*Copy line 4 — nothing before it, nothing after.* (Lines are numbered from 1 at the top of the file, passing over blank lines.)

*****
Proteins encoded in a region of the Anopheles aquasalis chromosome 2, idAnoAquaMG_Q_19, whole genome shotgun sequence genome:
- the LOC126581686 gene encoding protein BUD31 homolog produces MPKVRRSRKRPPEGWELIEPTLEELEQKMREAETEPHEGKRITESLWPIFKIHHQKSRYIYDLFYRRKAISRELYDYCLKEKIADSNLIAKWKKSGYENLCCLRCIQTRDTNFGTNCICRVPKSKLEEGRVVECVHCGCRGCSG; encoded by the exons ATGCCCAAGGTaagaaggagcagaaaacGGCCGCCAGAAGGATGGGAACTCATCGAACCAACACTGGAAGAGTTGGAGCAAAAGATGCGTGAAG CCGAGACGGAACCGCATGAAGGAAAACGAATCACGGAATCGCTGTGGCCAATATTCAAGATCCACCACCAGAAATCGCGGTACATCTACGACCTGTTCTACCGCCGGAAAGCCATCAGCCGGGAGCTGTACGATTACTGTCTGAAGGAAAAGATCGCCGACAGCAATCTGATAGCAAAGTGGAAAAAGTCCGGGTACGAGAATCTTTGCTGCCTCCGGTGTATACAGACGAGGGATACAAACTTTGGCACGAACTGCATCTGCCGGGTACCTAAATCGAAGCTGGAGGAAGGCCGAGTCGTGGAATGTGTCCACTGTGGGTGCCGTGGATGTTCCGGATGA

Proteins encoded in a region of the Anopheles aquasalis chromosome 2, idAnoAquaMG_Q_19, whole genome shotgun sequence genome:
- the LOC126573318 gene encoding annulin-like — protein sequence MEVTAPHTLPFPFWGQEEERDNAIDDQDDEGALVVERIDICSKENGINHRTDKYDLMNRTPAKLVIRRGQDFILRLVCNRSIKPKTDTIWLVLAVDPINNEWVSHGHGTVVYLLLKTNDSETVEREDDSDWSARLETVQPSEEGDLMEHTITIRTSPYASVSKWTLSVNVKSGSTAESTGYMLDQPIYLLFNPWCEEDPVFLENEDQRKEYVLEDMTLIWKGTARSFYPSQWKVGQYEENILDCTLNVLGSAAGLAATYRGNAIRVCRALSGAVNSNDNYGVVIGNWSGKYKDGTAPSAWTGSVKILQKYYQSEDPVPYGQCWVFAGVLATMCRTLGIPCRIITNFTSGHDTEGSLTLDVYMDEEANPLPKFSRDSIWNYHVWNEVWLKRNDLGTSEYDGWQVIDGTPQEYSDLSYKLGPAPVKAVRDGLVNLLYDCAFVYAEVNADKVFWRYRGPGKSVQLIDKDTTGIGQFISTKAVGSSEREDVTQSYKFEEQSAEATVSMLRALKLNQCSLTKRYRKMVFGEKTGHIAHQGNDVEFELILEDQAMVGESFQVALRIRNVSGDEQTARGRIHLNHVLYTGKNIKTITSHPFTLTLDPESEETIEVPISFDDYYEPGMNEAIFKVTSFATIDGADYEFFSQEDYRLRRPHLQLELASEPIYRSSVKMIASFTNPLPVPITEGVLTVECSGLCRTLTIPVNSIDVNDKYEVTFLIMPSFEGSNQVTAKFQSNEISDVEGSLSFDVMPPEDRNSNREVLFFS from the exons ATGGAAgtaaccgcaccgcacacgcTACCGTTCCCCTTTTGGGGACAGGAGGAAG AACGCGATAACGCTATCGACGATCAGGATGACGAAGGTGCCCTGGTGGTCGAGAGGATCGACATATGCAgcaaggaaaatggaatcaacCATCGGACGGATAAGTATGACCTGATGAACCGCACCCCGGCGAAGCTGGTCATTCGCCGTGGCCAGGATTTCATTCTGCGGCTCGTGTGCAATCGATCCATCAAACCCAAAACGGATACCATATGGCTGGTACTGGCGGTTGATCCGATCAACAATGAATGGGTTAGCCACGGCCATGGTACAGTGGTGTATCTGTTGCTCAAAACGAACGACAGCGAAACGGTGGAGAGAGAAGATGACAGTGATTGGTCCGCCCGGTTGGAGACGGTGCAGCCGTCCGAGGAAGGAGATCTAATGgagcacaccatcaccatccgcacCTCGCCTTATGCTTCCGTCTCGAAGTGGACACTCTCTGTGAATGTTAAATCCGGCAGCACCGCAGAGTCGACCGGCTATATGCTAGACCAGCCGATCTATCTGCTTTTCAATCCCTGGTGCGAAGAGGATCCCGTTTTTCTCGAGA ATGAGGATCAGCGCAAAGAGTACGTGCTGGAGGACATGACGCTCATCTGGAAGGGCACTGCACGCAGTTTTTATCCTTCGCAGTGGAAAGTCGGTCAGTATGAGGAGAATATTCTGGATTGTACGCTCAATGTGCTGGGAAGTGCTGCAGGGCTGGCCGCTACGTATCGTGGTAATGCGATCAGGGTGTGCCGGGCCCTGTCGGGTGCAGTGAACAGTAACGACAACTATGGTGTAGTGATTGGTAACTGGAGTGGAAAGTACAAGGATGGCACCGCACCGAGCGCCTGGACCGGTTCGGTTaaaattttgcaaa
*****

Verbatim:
- the LOC126573318 gene encoding annulin-like — protein sequence MEVTAPHTLPFPFWGQEEERDNAIDDQDDEGALVVERIDICSKENGINHRTDKYDLMNRTPAKLVIRRGQDFILRLVCNRSIKPKTDTIWLVLAVDPINNEWVSHGHGTVVYLLLKTNDSETVEREDDSDWSARLETVQPSEEGDLMEHTITIRTSPYASVSKWTLSVNVKSGSTAESTGYMLDQPIYLLFNPWCEEDPVFLENEDQRKEYVLEDMTLIWKGTARSFYPSQWKVGQYEENILDCTLNVLGSAAGLAATYRGNAIRVCRALSGAVNSNDNYGVVIGNWSGKYKDGTAPSAWTGSVKILQKYYQSEDPVPYGQCWVFAGVLATMCRTLGIPCRIITNFTSGHDTEGSLTLDVYMDEEANPLPKFSRDSIWNYHVWNEVWLKRNDLGTSEYDGWQVIDGTPQEYSDLSYKLGPAPVKAVRDGLVNLLYDCAFVYAEVNADKVFWRYRGPGKSVQLIDKDTTGIGQFISTKAVGSSEREDVTQSYKFEEQSAEATVSMLRALKLNQCSLTKRYRKMVFGEKTGHIAHQGNDVEFELILEDQAMVGESFQVALRIRNVSGDEQTARGRIHLNHVLYTGKNIKTITSHPFTLTLDPESEETIEVPISFDDYYEPGMNEAIFKVTSFATIDGADYEFFSQEDYRLRRPHLQLELASEPIYRSSVKMIASFTNPLPVPITEGVLTVECSGLCRTLTIPVNSIDVNDKYEVTFLIMPSFEGSNQVTAKFQSNEISDVEGSLSFDVMPPEDRNSNREVLFFS from the exons ATGGAAgtaaccgcaccgcacacgcTACCGTTCCCCTTTTGGGGACAGGAGGAAG AACGCGATAACGCTATCGACGATCAGGATGACGAAGGTGCCCTGGTGGTCGAGAGGATCGACATATGCAgcaaggaaaatggaatcaacCATCGGACGGATAAGTATGACCTGATGAACCGCACCCCGGCGAAGCTGGTCATTCGCCGTGGCCAGGATTTCATTCTGCGGCTCGTGTGCAATCGATCCATCAAACCCAAAACGGATACCATATGGCTGGTACTGGCGGTTGATCCGATCAACAATGAATGGGTTAGCCACGGCCATGGTACAGTGGTGTATCTGTTGCTCAAAACGAACGACAGCGAAACGGTGGAGAGAGAAGATGACAGTGATTGGTCCGCCCGGTTGGAGACGGTGCAGCCGTCCGAGGAAGGAGATCTAATGgagcacaccatcaccatccgcacCTCGCCTTATGCTTCCGTCTCGAAGTGGACACTCTCTGTGAATGTTAAATCCGGCAGCACCGCAGAGTCGACCGGCTATATGCTAGACCAGCCGATCTATCTGCTTTTCAATCCCTGGTGCGAAGAGGATCCCGTTTTTCTCGAGA ATGAGGATCAGCGCAAAGAGTACGTGCTGGAGGACATGACGCTCATCTGGAAGGGCACTGCACGCAGTTTTTATCCTTCGCAGTGGAAAGTCGGTCAGTATGAGGAGAATATTCTGGATTGTACGCTCAATGTGCTGGGAAGTGCTGCAGGGCTGGCCGCTACGTATCGTGGTAATGCGATCAGGGTGTGCCGGGCCCTGTCGGGTGCAGTGAACAGTAACGACAACTATGGTGTAGTGATTGGTAACTGGAGTGGAAAGTACAAGGATGGCACCGCACCGAGCGCCTGGACCGGTTCGGTTaaaattttgcaaa